I've posted this on 'compression techniques', but thought actually it might be more relevant here:
In my capacity as an editor at a post-production house, I often have to play out other people's edits to digibeta. These are generally delivered to me as quicktimes, and I usually ask for these to be rendered out as 8- or 10-bit Uncompressed video, or DV if that's what has been shot.
However, these requests are often lost in the chain of me - my managers - the client's PA - the client - the kid he's paid
You're not going to get a definitive answer. If all you've got is H.264 then that's what's gotta go into the programme, otherwise you'll have a hole!
The H.264 file can be re-encoded into uncompressed for you to play it out but, as I'm sure you already realise, it won't improve the picture quality.
Is it good enough? Well, this is debatable. It really depends on the type of picture and how much of the H.264 compression they've added. As an on-line editor I guess it's really your call.
Should you push to get uncompressed quicktimes? Of course, as a professional you should be aiming to achieve the best possible product for your client. If they're supplying sub-standard files when top-notch is available then you should be asking for the file again. Don't let the in-experienced dictate your job.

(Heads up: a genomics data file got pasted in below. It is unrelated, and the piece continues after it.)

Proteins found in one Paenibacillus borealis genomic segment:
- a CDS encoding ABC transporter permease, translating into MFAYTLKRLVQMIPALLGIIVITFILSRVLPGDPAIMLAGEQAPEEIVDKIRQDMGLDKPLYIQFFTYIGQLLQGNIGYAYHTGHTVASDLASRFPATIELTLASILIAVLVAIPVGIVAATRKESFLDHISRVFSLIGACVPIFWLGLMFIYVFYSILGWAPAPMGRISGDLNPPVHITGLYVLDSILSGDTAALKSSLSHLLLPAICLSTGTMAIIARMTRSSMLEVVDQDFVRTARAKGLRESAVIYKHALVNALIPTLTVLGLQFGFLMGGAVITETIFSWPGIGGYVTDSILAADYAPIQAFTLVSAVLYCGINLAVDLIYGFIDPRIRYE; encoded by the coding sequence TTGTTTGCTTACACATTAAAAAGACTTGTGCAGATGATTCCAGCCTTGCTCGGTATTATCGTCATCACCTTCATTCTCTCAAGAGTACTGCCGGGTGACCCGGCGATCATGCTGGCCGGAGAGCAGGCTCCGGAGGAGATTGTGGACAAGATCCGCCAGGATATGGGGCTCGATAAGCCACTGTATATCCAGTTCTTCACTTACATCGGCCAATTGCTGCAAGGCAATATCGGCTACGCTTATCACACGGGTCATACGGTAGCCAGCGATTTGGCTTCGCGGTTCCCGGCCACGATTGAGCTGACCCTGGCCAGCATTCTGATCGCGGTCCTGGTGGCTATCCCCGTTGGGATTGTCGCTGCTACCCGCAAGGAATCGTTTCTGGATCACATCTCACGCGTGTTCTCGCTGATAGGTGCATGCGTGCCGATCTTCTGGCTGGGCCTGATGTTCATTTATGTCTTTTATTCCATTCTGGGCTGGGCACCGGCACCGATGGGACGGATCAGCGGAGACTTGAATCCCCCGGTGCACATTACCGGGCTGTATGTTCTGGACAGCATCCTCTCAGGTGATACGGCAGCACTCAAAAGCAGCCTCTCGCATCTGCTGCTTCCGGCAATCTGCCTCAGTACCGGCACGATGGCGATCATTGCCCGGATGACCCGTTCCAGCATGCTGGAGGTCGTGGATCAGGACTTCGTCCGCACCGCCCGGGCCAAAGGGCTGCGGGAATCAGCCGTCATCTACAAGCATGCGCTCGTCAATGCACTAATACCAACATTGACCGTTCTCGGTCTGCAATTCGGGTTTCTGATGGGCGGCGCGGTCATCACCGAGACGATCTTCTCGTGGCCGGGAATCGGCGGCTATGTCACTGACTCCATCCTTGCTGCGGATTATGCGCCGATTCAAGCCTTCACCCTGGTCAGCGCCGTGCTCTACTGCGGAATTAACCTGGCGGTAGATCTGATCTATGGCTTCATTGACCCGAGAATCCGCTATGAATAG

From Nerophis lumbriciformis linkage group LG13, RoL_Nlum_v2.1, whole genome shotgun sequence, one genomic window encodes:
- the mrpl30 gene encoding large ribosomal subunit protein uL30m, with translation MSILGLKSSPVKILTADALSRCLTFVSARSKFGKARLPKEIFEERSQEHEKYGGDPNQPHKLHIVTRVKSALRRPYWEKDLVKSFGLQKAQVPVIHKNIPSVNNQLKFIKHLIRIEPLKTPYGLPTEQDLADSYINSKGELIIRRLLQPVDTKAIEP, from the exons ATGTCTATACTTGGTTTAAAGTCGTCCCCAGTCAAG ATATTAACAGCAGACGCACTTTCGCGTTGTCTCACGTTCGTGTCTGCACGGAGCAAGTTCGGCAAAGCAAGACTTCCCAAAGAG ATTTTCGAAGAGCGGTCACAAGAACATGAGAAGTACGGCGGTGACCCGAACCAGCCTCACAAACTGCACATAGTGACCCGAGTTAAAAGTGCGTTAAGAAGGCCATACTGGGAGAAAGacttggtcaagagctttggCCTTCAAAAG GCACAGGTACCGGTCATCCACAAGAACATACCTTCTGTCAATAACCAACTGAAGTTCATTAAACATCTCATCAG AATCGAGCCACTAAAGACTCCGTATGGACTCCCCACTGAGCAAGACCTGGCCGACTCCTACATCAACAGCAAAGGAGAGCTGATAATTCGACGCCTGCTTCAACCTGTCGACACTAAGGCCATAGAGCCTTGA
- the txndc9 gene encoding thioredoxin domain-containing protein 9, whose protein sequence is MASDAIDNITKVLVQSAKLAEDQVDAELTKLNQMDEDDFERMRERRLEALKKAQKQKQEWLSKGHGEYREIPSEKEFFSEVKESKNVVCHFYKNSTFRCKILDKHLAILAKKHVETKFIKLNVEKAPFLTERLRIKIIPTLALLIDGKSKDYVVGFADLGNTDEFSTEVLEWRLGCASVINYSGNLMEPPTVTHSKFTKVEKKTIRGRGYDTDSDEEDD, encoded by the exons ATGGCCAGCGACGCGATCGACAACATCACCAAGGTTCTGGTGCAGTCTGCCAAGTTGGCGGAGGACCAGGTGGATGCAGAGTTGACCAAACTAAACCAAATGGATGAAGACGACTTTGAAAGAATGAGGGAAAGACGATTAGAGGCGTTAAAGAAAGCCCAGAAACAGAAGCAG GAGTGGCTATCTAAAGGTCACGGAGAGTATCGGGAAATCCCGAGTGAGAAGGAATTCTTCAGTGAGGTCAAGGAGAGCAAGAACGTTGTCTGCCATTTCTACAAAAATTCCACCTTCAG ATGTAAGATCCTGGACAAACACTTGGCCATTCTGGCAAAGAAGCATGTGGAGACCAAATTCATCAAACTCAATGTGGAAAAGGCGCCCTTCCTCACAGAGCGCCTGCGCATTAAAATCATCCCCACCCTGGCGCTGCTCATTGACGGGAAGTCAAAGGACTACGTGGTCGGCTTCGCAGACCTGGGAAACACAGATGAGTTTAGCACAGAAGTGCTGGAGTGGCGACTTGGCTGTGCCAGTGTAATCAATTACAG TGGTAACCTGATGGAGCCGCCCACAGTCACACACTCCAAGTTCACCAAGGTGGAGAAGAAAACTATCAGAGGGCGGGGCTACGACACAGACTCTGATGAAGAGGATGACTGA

The more times you compress along the post production chain the more noticable it's effect will be. In certain cases the unwanted artifacts that compression adds are amplified everytime the picture is re-compressed, until you have something that looks terrible.
In my opinion you should be creating uncompressed master tapes. i.e. The best quality you can possibly achieve. How much it is compressed by the broadcaster or webmaster is up to them, but atleast you're giving them a choice. Who knows, in the future technology may be good enough so we don't have to compress for the internet or broadcast. When this happens all your masters will need re-making...
I guess I will just continue to ask for uncompressed files, and have the client make the call on whether they want to run the risk. The problem I have is that clients generally want me to just give them yes or no answers on whether files are 'broadcast quality'- and I don't want to look like I don't know what I'm doing with this, as I don't want them to start worrying about my competence generally.
I guess if there is no definitive answer, then I can't give one. Now I just have to try and explain that to my clients...